—M. C. Escher, Introduction to 29 Master Print

Disclaimer: The views expressed in this random quote of the day do not necessarily reflect the views of the poster, her immediate family, Lucy and Ethel, Justin Bieber, or the Kardashian Klan. They do, however, sometimes reflect the views of the Cottingley Fairies.

Mirrored from Better Than Dead.

Love art

Jun. 2nd, 2017 10:18 am
pjthompson: quotes (quotei)

Random quote of the day:

“The more I think it over, the more I feel that there is nothing more truly artistic than to love people.”

—Vincent Van Gogh, quoted in Van Gogh: The Self-portraits by Fritz Erpel

Disclaimer: The views expressed in this random quote of the day do not necessarily reflect the views of the poster, her immediate family, Lucy and Ethel, Justin Bieber, or the Kardashian Klan. They do, however, sometimes reflect the views of the Cottingley Fairies.

Mirrored from Better Than Dead.

Colonial

May. 24th, 2017 09:46 am
pjthompson: quotes (quotei)

Random quote of the day:

“Artists never thrive in colonies. Ants do. What the budding artist needs is the privilege of wrestling with his problems in solitude—and now and then a piece of red meat.”

—Henry Miller, Big Sur and the Oranges of Hieronymous Bosch

Disclaimer: The views expressed in this random quote of the day do not necessarily reflect the views of the poster, her immediate family, Lucy and Ethel, Justin Bieber, or the Kardashian Klan. They do, however, sometimes reflect the views of the Cottingley Fairies.

Mirrored from Better Than Dead.

pjthompson: quotes (quotei)

Random quote of the day:

“Angels are happier than men or devils because they are not always prying after good and evil in one another, and eating the tree of knowledge for Satan’s gratification.”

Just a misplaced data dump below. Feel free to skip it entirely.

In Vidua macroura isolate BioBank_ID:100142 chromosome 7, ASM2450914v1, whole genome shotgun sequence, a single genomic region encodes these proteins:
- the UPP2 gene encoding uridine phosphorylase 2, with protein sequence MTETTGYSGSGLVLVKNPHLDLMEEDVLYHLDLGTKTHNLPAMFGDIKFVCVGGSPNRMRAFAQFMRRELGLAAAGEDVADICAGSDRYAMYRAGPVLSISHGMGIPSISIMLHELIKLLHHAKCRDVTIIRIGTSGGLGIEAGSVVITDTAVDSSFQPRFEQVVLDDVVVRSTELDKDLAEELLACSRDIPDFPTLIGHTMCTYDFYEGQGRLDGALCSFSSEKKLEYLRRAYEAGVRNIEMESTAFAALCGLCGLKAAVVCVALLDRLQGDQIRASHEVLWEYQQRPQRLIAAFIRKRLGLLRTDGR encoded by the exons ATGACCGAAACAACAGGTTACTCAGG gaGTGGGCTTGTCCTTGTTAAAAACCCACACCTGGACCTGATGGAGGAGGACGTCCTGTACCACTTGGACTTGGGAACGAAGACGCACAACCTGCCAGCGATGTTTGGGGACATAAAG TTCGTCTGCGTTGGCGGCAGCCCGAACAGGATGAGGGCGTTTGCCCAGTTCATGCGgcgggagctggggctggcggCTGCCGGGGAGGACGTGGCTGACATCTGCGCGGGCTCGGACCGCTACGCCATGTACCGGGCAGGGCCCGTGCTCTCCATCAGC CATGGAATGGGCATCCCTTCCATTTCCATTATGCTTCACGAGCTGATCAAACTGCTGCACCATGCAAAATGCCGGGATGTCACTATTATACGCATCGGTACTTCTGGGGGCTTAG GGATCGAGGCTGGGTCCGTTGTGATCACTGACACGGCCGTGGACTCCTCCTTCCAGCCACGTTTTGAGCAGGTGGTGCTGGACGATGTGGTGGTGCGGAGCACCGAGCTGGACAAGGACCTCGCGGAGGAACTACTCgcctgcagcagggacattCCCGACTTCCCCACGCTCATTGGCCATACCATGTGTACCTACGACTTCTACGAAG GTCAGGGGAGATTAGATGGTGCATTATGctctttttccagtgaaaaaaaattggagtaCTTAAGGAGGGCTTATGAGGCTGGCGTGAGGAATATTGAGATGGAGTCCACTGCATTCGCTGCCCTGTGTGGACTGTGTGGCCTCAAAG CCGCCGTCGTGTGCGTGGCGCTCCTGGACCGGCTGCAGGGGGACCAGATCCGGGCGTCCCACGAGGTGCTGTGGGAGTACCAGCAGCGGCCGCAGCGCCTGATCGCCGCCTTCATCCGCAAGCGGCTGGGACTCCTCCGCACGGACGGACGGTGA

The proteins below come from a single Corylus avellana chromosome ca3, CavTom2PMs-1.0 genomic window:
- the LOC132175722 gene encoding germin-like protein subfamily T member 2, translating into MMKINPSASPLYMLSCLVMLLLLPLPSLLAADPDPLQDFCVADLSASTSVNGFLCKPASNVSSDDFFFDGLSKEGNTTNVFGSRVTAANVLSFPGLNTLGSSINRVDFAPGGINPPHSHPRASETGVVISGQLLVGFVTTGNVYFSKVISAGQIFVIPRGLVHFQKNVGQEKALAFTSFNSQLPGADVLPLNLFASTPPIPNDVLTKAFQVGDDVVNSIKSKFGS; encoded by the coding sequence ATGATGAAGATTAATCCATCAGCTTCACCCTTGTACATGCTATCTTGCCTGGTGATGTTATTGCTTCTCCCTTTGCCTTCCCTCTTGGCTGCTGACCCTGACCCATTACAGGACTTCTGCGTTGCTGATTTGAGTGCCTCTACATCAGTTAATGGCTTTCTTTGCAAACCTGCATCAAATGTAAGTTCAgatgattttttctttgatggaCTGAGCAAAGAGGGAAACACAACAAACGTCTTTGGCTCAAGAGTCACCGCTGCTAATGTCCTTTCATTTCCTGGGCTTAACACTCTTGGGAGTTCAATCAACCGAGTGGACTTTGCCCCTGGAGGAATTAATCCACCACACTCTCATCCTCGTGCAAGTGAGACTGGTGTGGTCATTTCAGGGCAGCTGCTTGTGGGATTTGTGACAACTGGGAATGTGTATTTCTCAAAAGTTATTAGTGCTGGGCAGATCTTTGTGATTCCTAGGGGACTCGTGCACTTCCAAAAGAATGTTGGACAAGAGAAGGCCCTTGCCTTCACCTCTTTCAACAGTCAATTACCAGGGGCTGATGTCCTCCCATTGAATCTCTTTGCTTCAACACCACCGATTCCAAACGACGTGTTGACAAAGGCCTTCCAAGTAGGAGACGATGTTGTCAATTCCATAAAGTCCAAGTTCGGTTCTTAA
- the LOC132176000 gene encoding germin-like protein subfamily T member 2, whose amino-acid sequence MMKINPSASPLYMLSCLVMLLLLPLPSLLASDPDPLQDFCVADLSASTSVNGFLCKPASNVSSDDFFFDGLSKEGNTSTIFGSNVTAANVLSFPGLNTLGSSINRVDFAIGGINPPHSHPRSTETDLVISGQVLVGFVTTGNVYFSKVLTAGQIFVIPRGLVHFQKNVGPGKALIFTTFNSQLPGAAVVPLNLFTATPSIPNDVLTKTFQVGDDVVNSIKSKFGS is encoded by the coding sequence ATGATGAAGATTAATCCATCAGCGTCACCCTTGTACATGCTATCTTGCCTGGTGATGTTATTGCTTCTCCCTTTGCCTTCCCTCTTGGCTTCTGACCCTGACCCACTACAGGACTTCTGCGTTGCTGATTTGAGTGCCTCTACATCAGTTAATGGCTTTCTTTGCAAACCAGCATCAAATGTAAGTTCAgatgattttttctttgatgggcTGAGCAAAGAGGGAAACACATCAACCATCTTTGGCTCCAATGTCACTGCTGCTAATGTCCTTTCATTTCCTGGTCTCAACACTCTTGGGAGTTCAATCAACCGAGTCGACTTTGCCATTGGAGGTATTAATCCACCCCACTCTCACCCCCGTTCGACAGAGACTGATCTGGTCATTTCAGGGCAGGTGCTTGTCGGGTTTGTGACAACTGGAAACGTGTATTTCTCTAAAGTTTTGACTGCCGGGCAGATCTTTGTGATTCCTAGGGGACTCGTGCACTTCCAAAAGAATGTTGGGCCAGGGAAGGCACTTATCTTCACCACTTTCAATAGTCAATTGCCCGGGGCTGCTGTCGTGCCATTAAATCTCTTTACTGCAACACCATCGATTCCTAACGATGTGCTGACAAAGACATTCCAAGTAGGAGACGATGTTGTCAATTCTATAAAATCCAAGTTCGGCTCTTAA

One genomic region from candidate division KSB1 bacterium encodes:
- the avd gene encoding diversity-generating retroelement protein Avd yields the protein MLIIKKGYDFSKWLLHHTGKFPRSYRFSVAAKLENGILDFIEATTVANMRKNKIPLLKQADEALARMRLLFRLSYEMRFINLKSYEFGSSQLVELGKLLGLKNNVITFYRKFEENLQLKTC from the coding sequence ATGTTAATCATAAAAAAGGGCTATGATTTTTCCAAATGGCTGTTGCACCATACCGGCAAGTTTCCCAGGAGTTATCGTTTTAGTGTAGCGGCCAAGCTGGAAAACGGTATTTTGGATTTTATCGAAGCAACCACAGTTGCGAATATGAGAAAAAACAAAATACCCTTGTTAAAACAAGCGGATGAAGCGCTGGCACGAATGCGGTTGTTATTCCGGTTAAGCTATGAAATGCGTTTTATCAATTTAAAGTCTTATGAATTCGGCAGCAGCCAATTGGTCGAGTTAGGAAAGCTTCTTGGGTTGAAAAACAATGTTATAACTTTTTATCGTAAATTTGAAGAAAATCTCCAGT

—William Blake, notes on the picture, “A Vision of the Last Judgement,” in Alexander Gilchrist, The Life of William Blake

Disclaimer: The views expressed in this random quote of the day do not necessarily reflect the views of the poster, her immediate family, Lucy and Ethel, Justin Bieber, or the Kardashian Klan. They do, however, sometimes reflect the views of the Cottingley Fairies.

Mirrored from Better Than Dead.

pjthompson: (lilith)

Twenty-two or more years after doing Julia Cameron’s The Artist’s Way course in creative recovery, I am doing it once more. My friend Tara reminded me that I’d sent it to her all those years ago and it helped her. I’m coming at it from a whole new perspective this time, which in itself is interesting.

Blocks, Cameron says, are caused by fear of one kind or another. None of the fears she lists in the Week 1 exercise are really mine any longer (or never were), but she never meant it as an exclusive list, just the kinds of things people think:

  1. Everyone will hate me.
  2. I will hurt my friends and family.
  3. I will go crazy.
  4. I will abandon my friends and family.
  5. I can’t spell.
  6. I don’t have good enough ideas.
  7. It will upset my mother and/or father.
  8. I will have to be alone.
  9. I will find out I am gay (if straight).
  10. I will be struck straight (if gay).
  11. I will do bad work and not know it and look like a fool.
  12. I will feel too angry.
  13. I will never have any real money.
  14. I will get self-destructive and drink, drug, or sex myself to death.
  15. I will get cancer, AIDS—or a heart attack or the plague.
  16. My love will leave me.
  17. I will die.
  18. I will feel bad because I don’t deserve to be successful.
  19. I will have only one good piece of work in me.
  20. It’s too late. If I haven’t become a fully functioning artist yet, I never will.